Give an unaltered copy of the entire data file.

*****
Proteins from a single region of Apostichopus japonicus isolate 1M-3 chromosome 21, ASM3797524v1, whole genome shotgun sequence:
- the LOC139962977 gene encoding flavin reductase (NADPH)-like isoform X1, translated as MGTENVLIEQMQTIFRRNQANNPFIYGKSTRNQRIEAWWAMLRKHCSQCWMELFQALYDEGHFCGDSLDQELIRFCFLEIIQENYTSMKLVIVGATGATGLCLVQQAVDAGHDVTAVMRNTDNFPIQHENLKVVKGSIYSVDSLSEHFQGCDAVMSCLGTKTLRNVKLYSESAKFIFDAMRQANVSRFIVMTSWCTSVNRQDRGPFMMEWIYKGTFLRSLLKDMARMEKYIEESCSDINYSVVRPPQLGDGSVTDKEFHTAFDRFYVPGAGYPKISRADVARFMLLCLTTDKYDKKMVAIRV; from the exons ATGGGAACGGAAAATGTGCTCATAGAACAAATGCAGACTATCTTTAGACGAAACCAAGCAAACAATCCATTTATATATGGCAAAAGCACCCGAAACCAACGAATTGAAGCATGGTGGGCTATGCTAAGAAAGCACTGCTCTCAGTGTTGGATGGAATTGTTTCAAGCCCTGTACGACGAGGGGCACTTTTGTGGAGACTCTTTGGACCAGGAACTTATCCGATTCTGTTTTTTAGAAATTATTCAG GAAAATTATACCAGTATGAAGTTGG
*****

Proteins from a single region of Apostichopus japonicus isolate 1M-3 chromosome 21, ASM3797524v1, whole genome shotgun sequence:
- the LOC139962977 gene encoding flavin reductase (NADPH)-like isoform X1, translated as MGTENVLIEQMQTIFRRNQANNPFIYGKSTRNQRIEAWWAMLRKHCSQCWMELFQALYDEGHFCGDSLDQELIRFCFLEIIQENYTSMKLVIVGATGATGLCLVQQAVDAGHDVTAVMRNTDNFPIQHENLKVVKGSIYSVDSLSEHFQGCDAVMSCLGTKTLRNVKLYSESAKFIFDAMRQANVSRFIVMTSWCTSVNRQDRGPFMMEWIYKGTFLRSLLKDMARMEKYIEESCSDINYSVVRPPQLGDGSVTDKEFHTAFDRFYVPGAGYPKISRADVARFMLLCLTTDKYDKKMVAIRV; from the exons ATGGGAACGGAAAATGTGCTCATAGAACAAATGCAGACTATCTTTAGACGAAACCAAGCAAACAATCCATTTATATATGGCAAAAGCACCCGAAACCAACGAATTGAAGCATGGTGGGCTATGCTAAGAAAGCACTGCTCTCAGTGTTGGATGGAATTGTTTCAAGCCCTGTACGACGAGGGGCACTTTTGTGGAGACTCTTTGGACCAGGAACTTATCCGATTCTGTTTTTTAGAAATTATTCAG GAAAATTATACCAGTATGAAGTTGG